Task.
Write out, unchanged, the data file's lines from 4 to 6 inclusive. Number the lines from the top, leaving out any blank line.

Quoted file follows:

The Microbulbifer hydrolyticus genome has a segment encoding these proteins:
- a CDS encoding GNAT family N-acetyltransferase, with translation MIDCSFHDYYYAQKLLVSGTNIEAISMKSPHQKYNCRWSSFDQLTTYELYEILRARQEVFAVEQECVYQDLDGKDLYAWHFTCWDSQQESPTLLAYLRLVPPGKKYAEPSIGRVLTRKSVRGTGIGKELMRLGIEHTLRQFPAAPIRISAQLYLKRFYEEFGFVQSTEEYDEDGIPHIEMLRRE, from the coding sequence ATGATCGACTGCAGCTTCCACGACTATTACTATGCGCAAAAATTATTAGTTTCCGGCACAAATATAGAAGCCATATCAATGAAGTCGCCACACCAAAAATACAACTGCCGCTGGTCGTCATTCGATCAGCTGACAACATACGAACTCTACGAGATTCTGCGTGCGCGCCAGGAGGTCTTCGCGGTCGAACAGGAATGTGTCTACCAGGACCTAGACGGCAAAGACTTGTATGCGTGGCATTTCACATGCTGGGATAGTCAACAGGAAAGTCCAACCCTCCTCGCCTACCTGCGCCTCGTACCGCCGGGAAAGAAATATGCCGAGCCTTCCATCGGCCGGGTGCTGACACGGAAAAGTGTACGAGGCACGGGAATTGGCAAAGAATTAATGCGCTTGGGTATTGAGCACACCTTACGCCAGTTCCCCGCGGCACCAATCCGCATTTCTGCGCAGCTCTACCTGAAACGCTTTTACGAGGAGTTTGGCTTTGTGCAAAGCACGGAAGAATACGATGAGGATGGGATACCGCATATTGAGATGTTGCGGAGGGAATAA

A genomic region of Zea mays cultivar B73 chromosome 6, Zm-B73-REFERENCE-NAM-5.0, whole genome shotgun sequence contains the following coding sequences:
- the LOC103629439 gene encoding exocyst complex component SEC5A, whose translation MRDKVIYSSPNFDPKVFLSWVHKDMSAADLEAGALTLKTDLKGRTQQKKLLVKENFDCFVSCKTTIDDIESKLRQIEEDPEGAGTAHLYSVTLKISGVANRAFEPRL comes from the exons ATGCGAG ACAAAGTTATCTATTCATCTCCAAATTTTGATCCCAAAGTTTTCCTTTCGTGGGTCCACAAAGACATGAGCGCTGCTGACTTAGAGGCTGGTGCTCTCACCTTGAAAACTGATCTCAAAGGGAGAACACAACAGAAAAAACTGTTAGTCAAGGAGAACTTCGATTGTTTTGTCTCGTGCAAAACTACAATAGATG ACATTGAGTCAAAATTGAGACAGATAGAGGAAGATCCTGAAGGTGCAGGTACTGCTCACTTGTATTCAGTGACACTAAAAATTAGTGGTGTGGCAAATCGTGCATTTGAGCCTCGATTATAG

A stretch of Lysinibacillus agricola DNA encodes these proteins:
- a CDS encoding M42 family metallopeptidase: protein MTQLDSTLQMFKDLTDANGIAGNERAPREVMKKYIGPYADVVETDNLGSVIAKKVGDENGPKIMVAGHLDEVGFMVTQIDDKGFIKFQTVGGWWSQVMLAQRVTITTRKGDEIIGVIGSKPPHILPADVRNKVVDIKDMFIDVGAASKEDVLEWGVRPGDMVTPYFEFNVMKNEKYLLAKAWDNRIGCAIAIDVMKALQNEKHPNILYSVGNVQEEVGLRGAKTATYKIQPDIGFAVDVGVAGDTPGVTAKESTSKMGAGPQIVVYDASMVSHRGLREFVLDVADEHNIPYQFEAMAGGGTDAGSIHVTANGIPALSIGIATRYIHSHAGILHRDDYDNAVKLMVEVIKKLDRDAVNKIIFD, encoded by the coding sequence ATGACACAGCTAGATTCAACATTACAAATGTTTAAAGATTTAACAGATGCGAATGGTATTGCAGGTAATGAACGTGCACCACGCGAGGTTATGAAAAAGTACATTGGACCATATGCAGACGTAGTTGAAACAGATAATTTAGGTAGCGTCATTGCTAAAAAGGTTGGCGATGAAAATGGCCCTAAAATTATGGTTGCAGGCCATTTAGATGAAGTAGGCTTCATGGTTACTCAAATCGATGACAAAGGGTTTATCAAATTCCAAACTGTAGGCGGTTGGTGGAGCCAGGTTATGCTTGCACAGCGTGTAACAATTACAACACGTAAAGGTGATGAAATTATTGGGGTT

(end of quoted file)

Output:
- the LOC103629439 gene encoding exocyst complex component SEC5A, whose translation MRDKVIYSSPNFDPKVFLSWVHKDMSAADLEAGALTLKTDLKGRTQQKKLLVKENFDCFVSCKTTIDDIESKLRQIEEDPEGAGTAHLYSVTLKISGVANRAFEPRL comes from the exons ATGCGAG ACAAAGTTATCTATTCATCTCCAAATTTTGATCCCAAAGTTTTCCTTTCGTGGGTCCACAAAGACATGAGCGCTGCTGACTTAGAGGCTGGTGCTCTCACCTTGAAAACTGATCTCAAAGGGAGAACACAACAGAAAAAACTGTTAGTCAAGGAGAACTTCGATTGTTTTGTCTCGTGCAAAACTACAATAGATG ACATTGAGTCAAAATTGAGACAGATAGAGGAAGATCCTGAAGGTGCAGGTACTGCTCACTTGTATTCAGTGACACTAAAAATTAGTGGTGTGGCAAATCGTGCATTTGAGCCTCGATTATAG

A stretch of Lysinibacillus agricola DNA encodes these proteins:
- a CDS encoding M42 family metallopeptidase: protein MTQLDSTLQMFKDLTDANGIAGNERAPREVMKKYIGPYADVVETDNLGSVIAKKVGDENGPKIMVAGHLDEVGFMVTQIDDKGFIKFQTVGGWWSQVMLAQRVTITTRKGDEIIGVIGSKPPHILPADVRNKVVDIKDMFIDVGAASKEDVLEWGVRPGDMVTPYFEFNVMKNEKYLLAKAWDNRIGCAIAIDVMKALQNEKHPNILYSVGNVQEEVGLRGAKTATYKIQPDIGFAVDVGVAGDTPGVTAKESTSKMGAGPQIVVYDASMVSHRGLREFVLDVADEHNIPYQFEAMAGGGTDAGSIHVTANGIPALSIGIATRYIHSHAGILHRDDYDNAVKLMVEVIKKLDRDAVNKIIFD, encoded by the coding sequence ATGACACAGCTAGATTCAACATTACAAATGTTTAAAGATTTAACAGATGCGAATGGTATTGCAGGTAATGAACGTGCACCACGCGAGGTTATGAAAAAGTACATTGGACCATATGCAGACGTAGTTGAAACAGATAATTTAGGTAGCGTCATTGCTAAAAAGGTTGGCGATGAAAATGGCCCTAAAATTATGGTTGCAGGCCATTTAGATGAAGTAGGCTTCATGGTTACTCAAATCGATGACAAAGGGTTTATCAAATTCCAAACTGTAGGCGGTTGGTGGAGCCAGGTTATGCTTGCACAGCGTGTAACAATTACAACACGTAAAGGTGATGAAATTATTGGGGTT